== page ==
As market trends move to put untimely end to the diesel engine, British university researchers have produced a magical savior.
These researchers built an awesome technology that could completely get rid of the problem of harmful nitrogen oxides that usually come from combustion engines. The whole invention suggested the likelihood of a combustion-powered vehicle that will hardly emit more destructive particulates than an EV.
Essentially, British boffins at Loughborough University have allegedly reached such a fruitful stage in their project that its latest technology is currently annulling 98% of poisonous diesel NOx emissions even before it’s tuned for good results. That is just like throwing an engine together in your carport and finding out that it’s producing 600bhp instantly.
Furthermore, the Ammonia Creation and Conversion Technology (ACCT), makes use of Ammonia to separate oxygen and nitrogen. Typically, the molecules of the former are attached to hydrogen rather, not leaving any waste products except nitrogen, which makes up to about 78% of Earth’s common water and atmosphere.
Presently, NOx particles, which are mainly produced by diesel engines, particularly when it’s hot, are linked to the untimely deaths of about 71,000 people all over the continent per year. 4 years ago, the AdBlue system was invented; a urea-based technology which enables exhaust pipes burn off a lot of the particulate matter. Eventually, Ammonia Creation and Conversion Technology (ACCT) knocks AdBlue into row Z.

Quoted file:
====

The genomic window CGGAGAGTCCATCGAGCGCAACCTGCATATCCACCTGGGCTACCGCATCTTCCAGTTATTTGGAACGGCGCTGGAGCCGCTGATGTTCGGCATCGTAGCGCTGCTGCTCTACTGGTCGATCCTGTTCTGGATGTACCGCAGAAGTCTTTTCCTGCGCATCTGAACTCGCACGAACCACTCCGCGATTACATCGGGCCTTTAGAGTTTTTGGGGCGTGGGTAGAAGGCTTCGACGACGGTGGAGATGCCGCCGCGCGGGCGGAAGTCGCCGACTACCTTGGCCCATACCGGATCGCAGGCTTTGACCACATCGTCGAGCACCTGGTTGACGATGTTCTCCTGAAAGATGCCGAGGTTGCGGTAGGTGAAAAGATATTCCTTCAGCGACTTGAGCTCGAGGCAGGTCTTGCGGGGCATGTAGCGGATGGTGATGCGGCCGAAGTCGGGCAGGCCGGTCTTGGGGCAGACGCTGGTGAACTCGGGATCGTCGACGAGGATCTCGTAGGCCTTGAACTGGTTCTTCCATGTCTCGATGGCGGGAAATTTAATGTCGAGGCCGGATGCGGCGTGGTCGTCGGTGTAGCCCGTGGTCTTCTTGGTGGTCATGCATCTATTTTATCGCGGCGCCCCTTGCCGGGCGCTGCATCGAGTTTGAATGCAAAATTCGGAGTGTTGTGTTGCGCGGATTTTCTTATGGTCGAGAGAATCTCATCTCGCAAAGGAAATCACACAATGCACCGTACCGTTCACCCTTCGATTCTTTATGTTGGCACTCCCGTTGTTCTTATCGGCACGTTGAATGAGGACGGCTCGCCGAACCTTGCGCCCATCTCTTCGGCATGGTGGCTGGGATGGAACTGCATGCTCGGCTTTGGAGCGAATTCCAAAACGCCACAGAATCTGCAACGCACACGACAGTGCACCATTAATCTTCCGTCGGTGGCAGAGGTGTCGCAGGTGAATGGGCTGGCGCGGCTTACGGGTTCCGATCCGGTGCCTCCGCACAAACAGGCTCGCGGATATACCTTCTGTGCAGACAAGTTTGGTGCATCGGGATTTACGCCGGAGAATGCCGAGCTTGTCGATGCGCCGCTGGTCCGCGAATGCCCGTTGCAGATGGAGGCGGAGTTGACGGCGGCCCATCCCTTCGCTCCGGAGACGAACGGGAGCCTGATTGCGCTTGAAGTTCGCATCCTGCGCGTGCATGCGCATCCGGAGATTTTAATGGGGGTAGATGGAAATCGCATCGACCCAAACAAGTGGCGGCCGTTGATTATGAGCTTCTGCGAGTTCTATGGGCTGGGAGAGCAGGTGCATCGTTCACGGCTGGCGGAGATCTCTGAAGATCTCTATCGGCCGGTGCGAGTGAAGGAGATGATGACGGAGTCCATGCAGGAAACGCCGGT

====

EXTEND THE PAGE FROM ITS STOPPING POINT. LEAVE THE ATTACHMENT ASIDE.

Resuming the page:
In early tests, the cheap and simple ACCT archetype was fixed into a diesel Skoda taxi that is focused on the stop-start urban driving – while the normal Euro 6-compatible AdBlue system got about 60% of the particulates, the un-tuned ACCT immediately skyrocketed to about 98%.
The effectiveness of AdBlue is very limited by operating conditions and climate, while ACCT is confirmed to work at nearly peak efficiency all the time. Now, can you imagine how priceless this kind of thing could be in the European car market that has experienced diesel sales plunge 20%.
According to Autocar, component makers, car manufacturers, as well as large fleet operators are obviously surrounding Loughborough University to attempt to get their hands on this remarkable technology as soon as it’s physically possible.
Finally, the team of engineering thinks it should be simple enough to incorporate the technology into cars as they are right now, and this might be in production within 2 years from now “with a good support,” by which they probably mean money, and access to a car and parts manufacturers’ production processes. Theoretically, this could squeeze a lot more life out of combustion, simplifying the rush to electrify everything.
What more can I say? Technology is gradually changing everything around us, and I hope it all turns out for the best.